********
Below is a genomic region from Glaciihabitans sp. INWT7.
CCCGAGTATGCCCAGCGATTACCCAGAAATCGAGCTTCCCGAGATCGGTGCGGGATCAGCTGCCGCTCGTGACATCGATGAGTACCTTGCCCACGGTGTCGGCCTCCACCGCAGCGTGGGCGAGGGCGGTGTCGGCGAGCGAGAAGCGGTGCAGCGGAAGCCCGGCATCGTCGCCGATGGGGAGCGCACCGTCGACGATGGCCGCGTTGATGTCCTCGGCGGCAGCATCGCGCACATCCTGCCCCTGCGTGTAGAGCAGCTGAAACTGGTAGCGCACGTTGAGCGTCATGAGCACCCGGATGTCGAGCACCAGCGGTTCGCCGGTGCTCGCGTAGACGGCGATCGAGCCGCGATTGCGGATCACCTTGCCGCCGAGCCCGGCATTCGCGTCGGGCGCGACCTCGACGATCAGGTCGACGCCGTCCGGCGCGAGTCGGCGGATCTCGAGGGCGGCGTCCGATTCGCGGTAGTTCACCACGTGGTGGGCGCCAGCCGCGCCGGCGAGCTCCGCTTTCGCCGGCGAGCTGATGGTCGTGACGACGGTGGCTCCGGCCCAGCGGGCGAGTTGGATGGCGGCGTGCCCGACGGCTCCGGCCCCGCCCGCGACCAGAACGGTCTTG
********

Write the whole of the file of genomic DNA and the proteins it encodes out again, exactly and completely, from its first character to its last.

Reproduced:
Below is a genomic region from Glaciihabitans sp. INWT7.
CCCGAGTATGCCCAGCGATTACCCAGAAATCGAGCTTCCCGAGATCGGTGCGGGATCAGCTGCCGCTCGTGACATCGATGAGTACCTTGCCCACGGTGTCGGCCTCCACCGCAGCGTGGGCGAGGGCGGTGTCGGCGAGCGAGAAGCGGTGCAGCGGAAGCCCGGCATCGTCGCCGATGGGGAGCGCACCGTCGACGATGGCCGCGTTGATGTCCTCGGCGGCAGCATCGCGCACATCCTGCCCCTGCGTGTAGAGCAGCTGAAACTGGTAGCGCACGTTGAGCGTCATGAGCACCCGGATGTCGAGCACCAGCGGTTCGCCGGTGCTCGCGTAGACGGCGATCGAGCCGCGATTGCGGATCACCTTGCCGCCGAGCCCGGCATTCGCGTCGGGCGCGACCTCGACGATCAGGTCGACGCCGTCCGGCGCGAGTCGGCGGATCTCGAGGGCGGCGTCCGATTCGCGGTAGTTCACCACGTGGTGGGCGCCAGCCGCGCCGGCGAGCTCCGCTTTCGCCGGCGAGCTGATGGTCGTGACGACGGTGGCTCCGGCCCAGCGGGCGAGTTGGATGGCGGCGTGCCCGACGGCTCCGGCCCCGCCCGCGACCAGAACGGTCTTG